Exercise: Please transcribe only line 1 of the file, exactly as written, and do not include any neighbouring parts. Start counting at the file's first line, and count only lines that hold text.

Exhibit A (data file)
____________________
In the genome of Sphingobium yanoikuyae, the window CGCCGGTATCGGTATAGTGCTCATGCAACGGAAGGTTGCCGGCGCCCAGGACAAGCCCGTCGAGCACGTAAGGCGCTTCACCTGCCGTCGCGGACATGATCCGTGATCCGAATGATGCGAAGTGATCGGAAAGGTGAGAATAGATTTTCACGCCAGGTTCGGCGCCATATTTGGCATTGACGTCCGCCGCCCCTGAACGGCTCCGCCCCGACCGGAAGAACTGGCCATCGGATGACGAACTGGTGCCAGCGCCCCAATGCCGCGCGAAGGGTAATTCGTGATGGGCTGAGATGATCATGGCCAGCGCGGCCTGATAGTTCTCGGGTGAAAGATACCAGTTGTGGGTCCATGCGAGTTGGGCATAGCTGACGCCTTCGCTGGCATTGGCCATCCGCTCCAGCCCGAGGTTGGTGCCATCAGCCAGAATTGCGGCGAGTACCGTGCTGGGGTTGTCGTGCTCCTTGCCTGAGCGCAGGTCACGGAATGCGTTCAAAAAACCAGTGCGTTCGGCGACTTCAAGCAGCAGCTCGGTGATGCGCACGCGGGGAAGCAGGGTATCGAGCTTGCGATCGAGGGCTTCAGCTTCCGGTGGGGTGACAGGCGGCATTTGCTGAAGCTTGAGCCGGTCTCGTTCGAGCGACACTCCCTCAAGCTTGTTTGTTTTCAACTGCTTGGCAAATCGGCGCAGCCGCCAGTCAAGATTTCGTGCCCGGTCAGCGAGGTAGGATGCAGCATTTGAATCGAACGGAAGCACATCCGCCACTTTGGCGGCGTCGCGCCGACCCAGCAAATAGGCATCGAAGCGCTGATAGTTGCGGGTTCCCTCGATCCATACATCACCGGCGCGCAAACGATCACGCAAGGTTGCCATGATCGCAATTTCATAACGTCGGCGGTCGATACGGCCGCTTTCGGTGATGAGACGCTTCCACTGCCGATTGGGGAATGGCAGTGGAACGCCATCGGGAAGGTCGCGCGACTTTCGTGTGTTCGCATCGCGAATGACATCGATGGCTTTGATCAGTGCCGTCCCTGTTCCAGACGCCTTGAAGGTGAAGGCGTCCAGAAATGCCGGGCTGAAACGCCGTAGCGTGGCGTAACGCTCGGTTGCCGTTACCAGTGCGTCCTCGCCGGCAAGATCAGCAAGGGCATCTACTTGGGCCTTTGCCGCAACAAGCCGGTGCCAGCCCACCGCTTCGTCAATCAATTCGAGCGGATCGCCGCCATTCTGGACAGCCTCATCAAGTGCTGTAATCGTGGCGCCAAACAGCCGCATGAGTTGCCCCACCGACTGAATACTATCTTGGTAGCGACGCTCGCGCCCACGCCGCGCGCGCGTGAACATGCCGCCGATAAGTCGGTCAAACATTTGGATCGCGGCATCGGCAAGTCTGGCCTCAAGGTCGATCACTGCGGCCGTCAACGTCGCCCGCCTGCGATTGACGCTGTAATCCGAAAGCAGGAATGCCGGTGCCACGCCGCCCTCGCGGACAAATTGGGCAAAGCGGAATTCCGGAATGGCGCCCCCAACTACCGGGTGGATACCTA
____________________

In the genome of Sphingobium yanoikuyae, the window CGCCGGTATCGGTATAGTGCTCATGCAACGGAAGGTTGCCGGCGCCCAGGACAAGCCCGTCGAGCACGTAAGGCGCTTCACCTGCCGTCGCGGACATGATCCGTGATCCGAATGATGCGAAGTGATCGGAAAGGTGAGAATAGATTTTCACGCCAGGTTCGGCGCCATATTTGGCATTGACGTCCGCCGCCCCTGAACGGCTCCGCCCCGACCGGAAGAACTGGCCATCGGATGACGAACTGGTGCCAGCGCCCCAATGCCGCGCGAAGGGTAATTCGTGATGGGCTGAGATGATCATGGCCAGCGCGGCCTGATAGTTCTCGGGTGAAAGATACCAGTTGTGGGTCCATGCGAGTTGGGCATAGCTGACGCCTTCGCTGGCATTGGCCATCCGCTCCAGCCCGAGGTTGGTGCCATCAGCCAGAATTGCGGCGAGTACCGTGCTGGGGTTGTCGTGCTCCTTGCCTGAGCGCAGGTCACGGAATGCGTTCAAAAAACCAGTGCGTTCGGCGACTTCAAGCAGCAGCTCGGTGATGCGCACGCGGGGAAGCAGGGTATCGAGCTTGCGATCGAGGGCTTCAGCTTCCGGTGGGGTGACAGGCGGCATTTGCTGAAGCTTGAGCCGGTCTCGTTCGAGCGACACTCCCTCAAGCTTGTTTGTTTTCAACTGCTTGGCAAATCGGCGCAGCCGCCAGTCAAGATTTCGTGCCCGGTCAGCGAGGTAGGATGCAGCATTTGAATCGAACGGAAGCACATCCGCCACTTTGGCGGCGTCGCGCCGACCCAGCAAATAGGCATCGAAGCGCTGATAGTTGCGGGTTCCCTCGATCCATACATCACCGGCGCGCAAACGATCACGCAAGGTTGCCATGATCGCAATTTCATAACGTCGGCGGTCGATACGGCCGCTTTCGGTGATGAGACGCTTCCACTGCCGATTGGGGAATGGCAGTGGAACGCCATCGGGAAGGTCGCGCGACTTTCGTGTGTTCGCATCGCGAATGACATCGATGGCTTTGATCAGTGCCGTCCCTGTTCCAGACGCCTTGAAGGTGAAGGCGTCCAGAAATGCCGGGCTGAAACGCCGTAGCGTGGCGTAACGCTCGGTTGCCGTTACCAGTGCGTCCTCGCCGGCAAGATCAGCAAGGGCATCTACTTGGGCCTTTGCCGCAACAAGCCGGTGCCAGCCCACCGCTTCGTCAATCAATTCGAGCGGATCGCCGCCATTCTGGACAGCCTCATCAAGTGCTGTAATCGTGGCGCCAAACAGCCGCATGAGTTGCCCCACCGACTGAATACTATCTTGGTAGCGACGCTCGCGCCCACGCCGCGCGCGCGTGAACATGCCGCCGATAAGTCGGTCAAACATTTGGATCGCGGCATCGGCAAGTCTGGCCTCAAGGTCGATCACTGCGGCCGTCAACGTCGCCCGCCTGCGATTGACGCTGTAATCCGAAAGCAGGAATGCCGGTGCCACGCCGCCCTCGCGGACAAATTGGGCAAAGCGGAATTCCGGAATGGCGCCCCCAACTACCGGGTGGATACCTA